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Homework Help: Converging / Diverging - What is it?

  1. Mar 11, 2008 #1
    [SOLVED] Converging / Diverging - What is it?

  2. jcsd
  3. Mar 11, 2008 #2
    Wtf ??? LOL
  4. Mar 11, 2008 #3
    Studying "improper integrals". Apparently, when you use the limit (The "improper" part), the result tells you something about it being converging or diverging, and if converging, it "converges" at a point.

    I haven't a clue what the hell my book is talking about.
    The alcohol probably isn't helping either :)
  5. Mar 11, 2008 #4
    LOL, post your question. I haven't worked these type of problems in a long timeee. Would be nice to review some.
  6. Mar 11, 2008 #5
    I don't really have any specific questions that I need this for, it's just so I understand.

    For your own sake, one of the ones in the back is...
    [tex]\int_{-\infty}^{\infty} \frac{1}{1 + x^2} dx[/tex]
  7. Mar 11, 2008 #6
    Convergence and divergance basically revolve around limits. Are you studying integrals, or series and sequences? With improper integrals(which I think you are studying), all you need to to is find the limit of the eqaution; if it does dot approach a specific number as n approaches infinity it diverges, and if it does, then it converges. Consider the equation: Itegral (from 1 to infinity) of ((1/x) dx). Taking the integral of this gives you the lim as t approaches infinity of (ln(x)|(from 1 to t). (t=infinity). This equals the lim as t approaches infinity of (ln(t) - ln(1)) which = ln(t). If increasing numbers are placed into the ln() the overall number will increase until infinity is reached, meaning the equation is divergent (no limit). Im sorry i cannot make these equations out in paper written form (im new to this internet forum stuff). Hope it helps!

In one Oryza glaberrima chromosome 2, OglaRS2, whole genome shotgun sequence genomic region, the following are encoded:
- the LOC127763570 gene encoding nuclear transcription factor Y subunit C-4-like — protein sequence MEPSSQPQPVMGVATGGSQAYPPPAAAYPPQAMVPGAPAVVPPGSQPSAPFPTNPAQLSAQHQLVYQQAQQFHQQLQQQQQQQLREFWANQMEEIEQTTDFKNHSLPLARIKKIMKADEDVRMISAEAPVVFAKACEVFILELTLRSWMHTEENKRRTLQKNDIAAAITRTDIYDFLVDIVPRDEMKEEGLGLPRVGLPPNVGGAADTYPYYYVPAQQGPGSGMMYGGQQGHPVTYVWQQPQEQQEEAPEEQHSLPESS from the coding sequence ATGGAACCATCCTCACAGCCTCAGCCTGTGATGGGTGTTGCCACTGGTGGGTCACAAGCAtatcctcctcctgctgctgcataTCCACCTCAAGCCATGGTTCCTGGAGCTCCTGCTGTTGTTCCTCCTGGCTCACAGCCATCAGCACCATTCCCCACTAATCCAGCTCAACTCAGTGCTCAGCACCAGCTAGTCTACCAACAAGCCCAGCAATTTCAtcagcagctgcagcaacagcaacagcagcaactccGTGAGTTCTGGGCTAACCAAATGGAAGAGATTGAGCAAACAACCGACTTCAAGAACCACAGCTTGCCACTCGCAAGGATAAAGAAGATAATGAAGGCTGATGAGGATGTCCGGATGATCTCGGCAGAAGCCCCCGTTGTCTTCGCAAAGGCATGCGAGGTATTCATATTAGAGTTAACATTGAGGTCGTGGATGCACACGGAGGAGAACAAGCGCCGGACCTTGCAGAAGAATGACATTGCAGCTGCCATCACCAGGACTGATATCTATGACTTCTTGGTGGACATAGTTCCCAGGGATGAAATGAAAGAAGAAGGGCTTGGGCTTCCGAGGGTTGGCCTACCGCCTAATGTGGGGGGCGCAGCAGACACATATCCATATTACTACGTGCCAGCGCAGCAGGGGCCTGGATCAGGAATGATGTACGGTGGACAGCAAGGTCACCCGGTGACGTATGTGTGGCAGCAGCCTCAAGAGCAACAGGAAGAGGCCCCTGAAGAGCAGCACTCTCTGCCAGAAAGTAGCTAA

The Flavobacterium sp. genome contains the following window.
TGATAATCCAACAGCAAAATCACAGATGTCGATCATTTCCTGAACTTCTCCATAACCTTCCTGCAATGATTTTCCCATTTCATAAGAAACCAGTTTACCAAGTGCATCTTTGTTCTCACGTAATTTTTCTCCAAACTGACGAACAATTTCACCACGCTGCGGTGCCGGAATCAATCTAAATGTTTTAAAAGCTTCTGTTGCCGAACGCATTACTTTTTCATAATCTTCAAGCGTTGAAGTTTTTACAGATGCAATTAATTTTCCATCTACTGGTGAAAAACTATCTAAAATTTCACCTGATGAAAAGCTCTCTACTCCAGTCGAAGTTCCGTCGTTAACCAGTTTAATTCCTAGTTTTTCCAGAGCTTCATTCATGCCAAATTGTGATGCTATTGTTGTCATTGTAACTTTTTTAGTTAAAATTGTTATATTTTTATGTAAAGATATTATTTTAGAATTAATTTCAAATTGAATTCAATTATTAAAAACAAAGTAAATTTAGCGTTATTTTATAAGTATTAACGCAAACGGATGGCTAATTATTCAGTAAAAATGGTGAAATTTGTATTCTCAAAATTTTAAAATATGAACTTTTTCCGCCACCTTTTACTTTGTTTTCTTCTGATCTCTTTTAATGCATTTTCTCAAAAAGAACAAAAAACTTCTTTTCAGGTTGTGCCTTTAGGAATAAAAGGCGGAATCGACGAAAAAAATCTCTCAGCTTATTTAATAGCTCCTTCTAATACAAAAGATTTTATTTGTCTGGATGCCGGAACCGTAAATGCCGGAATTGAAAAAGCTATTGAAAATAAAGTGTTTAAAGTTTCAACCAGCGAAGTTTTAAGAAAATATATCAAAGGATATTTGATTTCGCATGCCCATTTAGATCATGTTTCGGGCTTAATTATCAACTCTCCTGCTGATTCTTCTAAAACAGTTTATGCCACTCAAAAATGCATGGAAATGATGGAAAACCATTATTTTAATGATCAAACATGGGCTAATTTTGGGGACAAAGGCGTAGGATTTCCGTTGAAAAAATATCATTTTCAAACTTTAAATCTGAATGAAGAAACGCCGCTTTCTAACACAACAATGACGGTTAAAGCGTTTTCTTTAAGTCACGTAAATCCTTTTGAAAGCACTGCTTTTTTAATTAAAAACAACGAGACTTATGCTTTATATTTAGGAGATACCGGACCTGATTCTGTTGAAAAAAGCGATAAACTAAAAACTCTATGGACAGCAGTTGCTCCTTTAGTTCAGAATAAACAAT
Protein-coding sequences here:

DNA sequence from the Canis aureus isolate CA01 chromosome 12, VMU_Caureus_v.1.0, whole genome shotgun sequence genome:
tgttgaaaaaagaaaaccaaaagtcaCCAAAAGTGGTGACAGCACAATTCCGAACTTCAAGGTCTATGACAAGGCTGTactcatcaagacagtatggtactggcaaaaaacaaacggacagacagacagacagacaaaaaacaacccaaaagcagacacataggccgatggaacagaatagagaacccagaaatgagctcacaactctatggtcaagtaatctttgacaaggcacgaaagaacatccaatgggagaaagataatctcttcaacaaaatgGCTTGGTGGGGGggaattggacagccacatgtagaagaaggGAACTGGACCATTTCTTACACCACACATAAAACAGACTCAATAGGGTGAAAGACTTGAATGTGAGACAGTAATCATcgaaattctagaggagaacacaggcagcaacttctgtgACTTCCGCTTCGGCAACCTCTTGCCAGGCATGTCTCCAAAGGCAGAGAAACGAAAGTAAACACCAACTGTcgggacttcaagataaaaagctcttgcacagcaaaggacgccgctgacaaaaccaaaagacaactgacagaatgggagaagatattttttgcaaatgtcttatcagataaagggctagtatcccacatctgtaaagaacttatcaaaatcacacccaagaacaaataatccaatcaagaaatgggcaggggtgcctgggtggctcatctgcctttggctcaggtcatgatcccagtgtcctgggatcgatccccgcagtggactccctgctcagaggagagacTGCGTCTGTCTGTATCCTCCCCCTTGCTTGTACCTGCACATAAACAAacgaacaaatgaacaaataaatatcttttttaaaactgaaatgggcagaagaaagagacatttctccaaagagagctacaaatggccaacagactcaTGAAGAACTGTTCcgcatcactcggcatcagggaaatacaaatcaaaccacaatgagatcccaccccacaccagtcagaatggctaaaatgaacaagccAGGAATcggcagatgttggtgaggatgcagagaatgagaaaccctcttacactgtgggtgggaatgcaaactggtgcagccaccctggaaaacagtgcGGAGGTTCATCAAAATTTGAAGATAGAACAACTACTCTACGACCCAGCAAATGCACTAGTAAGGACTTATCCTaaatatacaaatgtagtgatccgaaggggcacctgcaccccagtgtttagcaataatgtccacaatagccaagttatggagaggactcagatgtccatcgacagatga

8. Mar 12, 2008 #7
    Figured it out. In case anyone else needs the answer, when you take the limit, if it goes to infinity or otherwise does not exist, it diverges.

    If it does not, the limit will reduce to some sort of term. In this case, the function "converges" at that term.
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